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People arrested at protests are TWICE as likely to be convicted as others arrested for same crime

People arrested during a protest are TWICE as likely to be convicted and imprisoned as those arrested for the same crime under different circumstances, new study shows

  • Researchers examined more than 12,000 assault cases in Russia
  • They compared average sentences of protesters and non-protesters
  • The team found protesters were twice as likely to face prison time for the same crime, and were given sentences that were nearly 50 percent longer

A new study of criminal sentencing practices shows that people arrested during protests are twice as likely to face prison time when compared to those charged with the same crime in non-protest circumstances.

The study, which was conducted by the Russian newspaper Novaya Gazeta, looked at 12,000 assault convictions in Russia from 2016 to 2019 and compared them to the 57 assault convictions given to protesters who participated in citywide protests in Moscow in July and August of 2019.

The researchers found that protesters charged with assault were twice as likely to face prison time when compared to those convicted of assault in non-protest settings.  

A study of more than 12,000 assault cases in Russia found that people arrested at protests were twice as likely to be sentenced to jail time as those arrested for the same crime in non-protest settings

A study of more than 12,000 assault cases in Russia found that people arrested at protests were twice as likely to be sentenced to jail time as those arrested for the same crime in non-protest settings

80 percent of protesters ended up with prison sentences compared to just 40 percent of non-protesters convicted of the same assault charge. 

Protesters were also given longer sentences, with an average of 10 months in prison compared to just seven months for non-protest assault cases, according to a report in The Moscow Times.

According to Russian legal experts the differences in sentencing terms and duration were motivated by the government’s desire to deter political protest.

‘Any expression of opinion is interpreted as grounds for greater public danger,’ lawyer Svetlana Sidorkina said.

‘The courts approach sentencing with the interpretation that political prisoners are a source of increased danger to society.’

Protesters were also likely to be given longer prison sentences than people arrested for the same crime in non-protest settings, with an average sentences of 10 months compared to seven months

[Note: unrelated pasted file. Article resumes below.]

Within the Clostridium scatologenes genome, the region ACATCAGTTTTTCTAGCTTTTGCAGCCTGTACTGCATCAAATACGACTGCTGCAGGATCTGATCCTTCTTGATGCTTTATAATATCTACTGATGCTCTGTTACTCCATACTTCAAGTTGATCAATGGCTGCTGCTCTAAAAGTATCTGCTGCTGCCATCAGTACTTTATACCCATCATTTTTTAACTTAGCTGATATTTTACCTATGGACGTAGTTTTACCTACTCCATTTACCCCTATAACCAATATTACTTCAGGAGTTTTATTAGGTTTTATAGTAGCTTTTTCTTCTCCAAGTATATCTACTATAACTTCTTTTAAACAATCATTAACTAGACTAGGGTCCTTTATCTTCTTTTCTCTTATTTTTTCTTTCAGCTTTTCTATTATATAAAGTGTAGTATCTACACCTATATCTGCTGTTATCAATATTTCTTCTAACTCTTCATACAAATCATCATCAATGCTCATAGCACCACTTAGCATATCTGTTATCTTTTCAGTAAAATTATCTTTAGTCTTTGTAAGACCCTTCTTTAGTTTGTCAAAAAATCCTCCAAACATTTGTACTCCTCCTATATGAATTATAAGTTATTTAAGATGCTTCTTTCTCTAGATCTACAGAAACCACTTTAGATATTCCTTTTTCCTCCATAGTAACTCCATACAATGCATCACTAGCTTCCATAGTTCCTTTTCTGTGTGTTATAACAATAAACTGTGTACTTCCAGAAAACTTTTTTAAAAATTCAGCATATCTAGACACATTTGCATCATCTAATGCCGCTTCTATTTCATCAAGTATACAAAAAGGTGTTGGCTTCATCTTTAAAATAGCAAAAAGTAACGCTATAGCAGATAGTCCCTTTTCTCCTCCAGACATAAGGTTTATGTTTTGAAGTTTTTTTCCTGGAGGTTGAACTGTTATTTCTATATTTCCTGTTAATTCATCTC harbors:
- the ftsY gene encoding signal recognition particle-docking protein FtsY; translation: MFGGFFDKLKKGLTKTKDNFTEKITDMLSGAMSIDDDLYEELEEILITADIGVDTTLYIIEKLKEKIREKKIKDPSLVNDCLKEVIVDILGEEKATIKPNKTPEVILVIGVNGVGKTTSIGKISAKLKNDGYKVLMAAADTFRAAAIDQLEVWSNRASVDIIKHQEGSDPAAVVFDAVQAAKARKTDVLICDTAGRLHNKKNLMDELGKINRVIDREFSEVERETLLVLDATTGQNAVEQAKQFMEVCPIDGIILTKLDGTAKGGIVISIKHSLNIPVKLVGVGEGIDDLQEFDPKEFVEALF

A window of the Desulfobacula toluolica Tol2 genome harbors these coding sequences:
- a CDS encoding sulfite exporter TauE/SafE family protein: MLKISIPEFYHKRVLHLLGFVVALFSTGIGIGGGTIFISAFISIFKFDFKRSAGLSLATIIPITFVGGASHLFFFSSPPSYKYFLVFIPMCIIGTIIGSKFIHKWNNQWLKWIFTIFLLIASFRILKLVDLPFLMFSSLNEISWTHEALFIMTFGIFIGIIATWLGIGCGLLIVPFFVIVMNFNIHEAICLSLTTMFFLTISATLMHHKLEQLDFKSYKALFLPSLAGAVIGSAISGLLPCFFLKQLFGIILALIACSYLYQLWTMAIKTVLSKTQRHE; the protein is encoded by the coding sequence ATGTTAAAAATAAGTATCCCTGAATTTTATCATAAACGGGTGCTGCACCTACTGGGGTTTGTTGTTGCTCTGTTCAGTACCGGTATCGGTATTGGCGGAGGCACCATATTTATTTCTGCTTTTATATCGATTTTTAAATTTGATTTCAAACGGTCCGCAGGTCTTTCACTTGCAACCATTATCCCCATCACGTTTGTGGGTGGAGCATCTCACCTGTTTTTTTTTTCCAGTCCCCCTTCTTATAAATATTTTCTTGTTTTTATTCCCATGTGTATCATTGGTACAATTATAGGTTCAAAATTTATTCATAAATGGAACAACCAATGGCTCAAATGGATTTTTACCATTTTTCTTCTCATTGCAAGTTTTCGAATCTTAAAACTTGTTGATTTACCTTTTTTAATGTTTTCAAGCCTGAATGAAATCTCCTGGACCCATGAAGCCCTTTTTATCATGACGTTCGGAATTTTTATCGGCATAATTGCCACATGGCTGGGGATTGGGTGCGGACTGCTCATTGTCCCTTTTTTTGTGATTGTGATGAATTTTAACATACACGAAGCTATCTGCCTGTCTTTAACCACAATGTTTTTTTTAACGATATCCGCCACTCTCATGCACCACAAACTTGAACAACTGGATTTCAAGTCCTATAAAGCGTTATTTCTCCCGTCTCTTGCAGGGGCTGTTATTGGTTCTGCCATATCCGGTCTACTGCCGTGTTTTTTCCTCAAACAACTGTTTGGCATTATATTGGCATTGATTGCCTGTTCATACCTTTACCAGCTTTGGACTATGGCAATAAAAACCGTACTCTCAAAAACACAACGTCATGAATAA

Protesters were also likely to be given longer prison sentences than people arrested for the same crime in non-protest settings, with an average sentences of 10 months compared to seven months

The 2019 Moscow protests ultimately resulted in nearly 3,000 total prison sentences and thousands more temporary police detentions. 

One protester, Kirill Zhukov, was charged with assault after he lifted the visor of a police officer’s helmet.

Prosecutor’s threatened him with up to 10 years in prison, and he was later convicted and sentenced to three years prison.

Another protester, 17 year-old Olga Misik, was detained by the National Guard after she sat down in the street and read the Russian constitution aloud.

At the local police station, her mother was fined the equivalent of $160 for allowing her daughter to take part in the protests, and Misik was warned against joining future protests. 

‘They told me that my future was ruined, that I wouldn’t get to any university or go anywhere with a case against me, and that everything is great in our country,’ she said.

Legal experts claim the difference in sentencing length and severity is the result of the government trying to intimidate the general public and keep them from participating in future protests

Legal experts claim the difference in sentencing length and severity is the result of the government trying to intimidate the general public and keep them from participating in future protests

‘And they asked me why I was so negative about the police.’

The protests originally began in support of a group of independent political candidates who said they’d been unfairly prevented from taking part in a local election.

Groups as large as 40,000 gathered at different locations around the city over the course of nearly three weeks to support the politicians.  

 

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